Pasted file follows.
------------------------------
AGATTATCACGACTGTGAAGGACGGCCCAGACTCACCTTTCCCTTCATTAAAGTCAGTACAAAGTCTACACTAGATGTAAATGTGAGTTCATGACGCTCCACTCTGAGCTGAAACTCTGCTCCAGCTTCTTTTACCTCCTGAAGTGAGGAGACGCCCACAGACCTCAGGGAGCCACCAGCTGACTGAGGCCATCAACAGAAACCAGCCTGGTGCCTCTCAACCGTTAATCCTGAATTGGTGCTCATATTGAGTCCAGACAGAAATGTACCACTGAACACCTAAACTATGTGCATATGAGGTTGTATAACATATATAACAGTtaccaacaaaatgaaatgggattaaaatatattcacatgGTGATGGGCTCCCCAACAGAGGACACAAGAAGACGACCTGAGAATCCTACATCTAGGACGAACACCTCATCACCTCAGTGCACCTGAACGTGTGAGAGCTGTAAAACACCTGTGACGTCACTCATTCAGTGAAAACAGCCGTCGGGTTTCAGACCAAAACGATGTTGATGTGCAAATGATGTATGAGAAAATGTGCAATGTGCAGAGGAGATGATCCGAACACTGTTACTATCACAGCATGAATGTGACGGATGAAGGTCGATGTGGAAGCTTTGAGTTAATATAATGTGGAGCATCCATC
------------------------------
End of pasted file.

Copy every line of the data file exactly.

AGATTATCACGACTGTGAAGGACGGCCCAGACTCACCTTTCCCTTCATTAAAGTCAGTACAAAGTCTACACTAGATGTAAATGTGAGTTCATGACGCTCCACTCTGAGCTGAAACTCTGCTCCAGCTTCTTTTACCTCCTGAAGTGAGGAGACGCCCACAGACCTCAGGGAGCCACCAGCTGACTGAGGCCATCAACAGAAACCAGCCTGGTGCCTCTCAACCGTTAATCCTGAATTGGTGCTCATATTGAGTCCAGACAGAAATGTACCACTGAACACCTAAACTATGTGCATATGAGGTTGTATAACATATATAACAGTtaccaacaaaatgaaatgggattaaaatatattcacatgGTGATGGGCTCCCCAACAGAGGACACAAGAAGACGACCTGAGAATCCTACATCTAGGACGAACACCTCATCACCTCAGTGCACCTGAACGTGTGAGAGCTGTAAAACACCTGTGACGTCACTCATTCAGTGAAAACAGCCGTCGGGTTTCAGACCAAAACGATGTTGATGTGCAAATGATGTATGAGAAAATGTGCAATGTGCAGAGGAGATGATCCGAACACTGTTACTATCACAGCATGAATGTGACGGATGAAGGTCGATGTGGAAGCTTTGAGTTAATATAATGTGGAGCATCCATC